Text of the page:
Sometime back, I had blogged about a random-assignment experiment by a Californian electricity utility in "nudging" its customers to optimize on their electricity consumption by sending out personalized report cards, which rated them on their energy use compared with that of their neighbors.
Now in an NBER working paper, Ian Ayres, Sophie Raseman, and Alice Shih examined data from the Sacramento Utility experiment and a electricity and natural gas (Puget Sound Energy), and conclude that "by providing feedback to customers on home electricity and natural gas usage with a focus on peer comparisons, utilities can reduce energy consumption at a low cost". They find that monthly or quarterly mailed peer feedback reports to customers led to reductions in energy consumption of 1.2% in the latter and 2.1% percent in the former, with the decrease being sustained over time indicating the durable nature of the change brought about.
In both experiments, households in the treatment group with lower house values saved more, on average, than households with higher house values, and those with higher pre-treatment energy use saved more than those with lower pre-treatment energy use. Further, in order to avoid backlash, the comparison reporting was confined only to the larger consumers of electricity. They also find relevance for such peer reporting through periodic mailings to be of use in many areas - school attendance, medical check-ups, increase savings etc - to achieve the desired changes in behaviours and maximize on welfare gains. The peer comparison reports were sent in the formats shown below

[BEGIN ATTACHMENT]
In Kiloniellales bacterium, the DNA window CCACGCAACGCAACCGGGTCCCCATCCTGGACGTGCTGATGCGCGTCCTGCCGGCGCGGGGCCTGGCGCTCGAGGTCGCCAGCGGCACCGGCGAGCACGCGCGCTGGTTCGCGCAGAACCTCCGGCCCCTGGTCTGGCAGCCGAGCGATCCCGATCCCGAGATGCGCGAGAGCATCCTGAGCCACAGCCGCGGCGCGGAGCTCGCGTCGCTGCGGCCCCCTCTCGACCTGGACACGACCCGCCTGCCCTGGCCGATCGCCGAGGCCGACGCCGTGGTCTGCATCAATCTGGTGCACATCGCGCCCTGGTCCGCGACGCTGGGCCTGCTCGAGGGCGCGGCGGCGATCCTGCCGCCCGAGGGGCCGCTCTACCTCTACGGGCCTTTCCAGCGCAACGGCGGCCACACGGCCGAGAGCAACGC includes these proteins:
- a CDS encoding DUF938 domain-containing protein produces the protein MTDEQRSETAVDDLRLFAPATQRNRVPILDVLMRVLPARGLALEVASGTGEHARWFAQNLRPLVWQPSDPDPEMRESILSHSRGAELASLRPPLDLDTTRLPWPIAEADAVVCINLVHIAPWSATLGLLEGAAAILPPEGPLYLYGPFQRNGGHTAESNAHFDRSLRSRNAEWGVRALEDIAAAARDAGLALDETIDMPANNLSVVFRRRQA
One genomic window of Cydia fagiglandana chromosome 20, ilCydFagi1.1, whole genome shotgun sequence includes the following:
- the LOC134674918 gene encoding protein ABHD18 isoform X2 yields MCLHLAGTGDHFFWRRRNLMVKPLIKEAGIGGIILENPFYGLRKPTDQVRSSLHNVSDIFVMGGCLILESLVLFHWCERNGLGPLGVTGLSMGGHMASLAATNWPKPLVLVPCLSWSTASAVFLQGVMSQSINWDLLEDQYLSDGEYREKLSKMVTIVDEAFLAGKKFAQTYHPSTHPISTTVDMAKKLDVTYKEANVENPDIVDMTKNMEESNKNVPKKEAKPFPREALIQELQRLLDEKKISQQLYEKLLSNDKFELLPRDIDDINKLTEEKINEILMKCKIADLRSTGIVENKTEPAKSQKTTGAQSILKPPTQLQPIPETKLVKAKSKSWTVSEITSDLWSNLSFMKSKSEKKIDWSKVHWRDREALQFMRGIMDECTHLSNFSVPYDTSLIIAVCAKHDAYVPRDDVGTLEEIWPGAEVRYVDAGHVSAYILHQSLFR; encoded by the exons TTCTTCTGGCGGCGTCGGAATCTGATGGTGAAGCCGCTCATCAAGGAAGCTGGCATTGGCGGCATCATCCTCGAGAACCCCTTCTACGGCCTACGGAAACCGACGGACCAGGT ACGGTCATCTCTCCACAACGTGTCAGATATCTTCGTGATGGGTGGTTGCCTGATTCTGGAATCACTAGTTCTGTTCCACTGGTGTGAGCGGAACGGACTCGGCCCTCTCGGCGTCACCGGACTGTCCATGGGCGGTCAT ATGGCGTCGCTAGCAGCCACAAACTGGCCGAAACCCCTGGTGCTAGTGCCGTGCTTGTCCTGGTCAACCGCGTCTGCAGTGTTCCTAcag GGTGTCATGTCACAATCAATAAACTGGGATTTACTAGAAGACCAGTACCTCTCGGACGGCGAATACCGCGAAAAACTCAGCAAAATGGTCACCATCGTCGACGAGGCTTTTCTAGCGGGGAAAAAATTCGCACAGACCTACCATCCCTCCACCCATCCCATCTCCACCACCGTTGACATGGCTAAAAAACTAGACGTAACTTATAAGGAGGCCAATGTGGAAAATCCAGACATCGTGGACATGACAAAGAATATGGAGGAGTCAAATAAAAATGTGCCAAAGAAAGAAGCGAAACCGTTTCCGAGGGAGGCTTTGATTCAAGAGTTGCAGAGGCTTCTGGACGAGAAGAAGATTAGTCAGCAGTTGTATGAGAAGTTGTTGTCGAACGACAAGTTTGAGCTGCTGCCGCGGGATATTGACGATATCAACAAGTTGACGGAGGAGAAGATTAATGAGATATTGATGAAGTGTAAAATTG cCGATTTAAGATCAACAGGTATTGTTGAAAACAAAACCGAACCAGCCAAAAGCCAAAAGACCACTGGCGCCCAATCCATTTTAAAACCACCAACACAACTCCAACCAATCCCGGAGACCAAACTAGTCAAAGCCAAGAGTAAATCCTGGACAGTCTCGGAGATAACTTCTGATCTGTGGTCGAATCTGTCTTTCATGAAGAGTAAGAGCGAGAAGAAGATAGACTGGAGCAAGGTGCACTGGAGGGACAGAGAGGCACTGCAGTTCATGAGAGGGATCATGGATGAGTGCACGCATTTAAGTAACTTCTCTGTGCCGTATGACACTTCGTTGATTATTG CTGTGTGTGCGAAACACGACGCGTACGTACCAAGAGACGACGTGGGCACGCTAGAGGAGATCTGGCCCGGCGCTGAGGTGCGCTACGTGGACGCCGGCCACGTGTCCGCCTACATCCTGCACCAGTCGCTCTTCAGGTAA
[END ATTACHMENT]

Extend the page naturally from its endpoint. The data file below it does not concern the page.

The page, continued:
The success of such peer comparison reporting has relevance for public policy making in addressing the environmental problems like climate change. Such behavioural nudges are much more effective than the conventional awareness creation drives on such issues that focus on highlighting distant and macro-level implications (like melting of glaciers, rise of sea levels, rise in temperatures) of climate change. It may be more appropriate to have rules that mandate vehicles or electronic appliances to prominently display their carbon footprint grading stickers. Even more effective would be nuanced behavioural nudges like that done in the aforementioned studies. How about a "scorn" sticker prominently adorning the back of gas guzzlers like SUVs?
Update 1 (24/02/2010)
National Grid, the electricity and gas provider to several Northeastern US states, announced the expansion of its Home Energy Report program, which delivers energy-use statements to homeowners showing how they stack up against their neighbors in similar-size homes. It follows a successful pilot program, started in October 2009, with a test group of 50,000 customers. Energy use (both electric and gas) dropped by 1 percent for this group since the pilot began, compared to a control group that did not receive the report.
See the National Grid's Home Energy Report program here. See also the Sacramento Municipal Utility District's home energy saving tools here.
Update 2 (26/5/2011)
Progress Energy, a Raleigh-based power company, is the latest to adopt the peer pressure based nudging to reduce residential electrical consumption. Progress will mail notices telling customers how their household power bills compare to their neighbors. The periodic notices will be sent out to random customers who have above-average utility bills. The random sample is intended to cover a range of customer profiles, making the program statistically valid.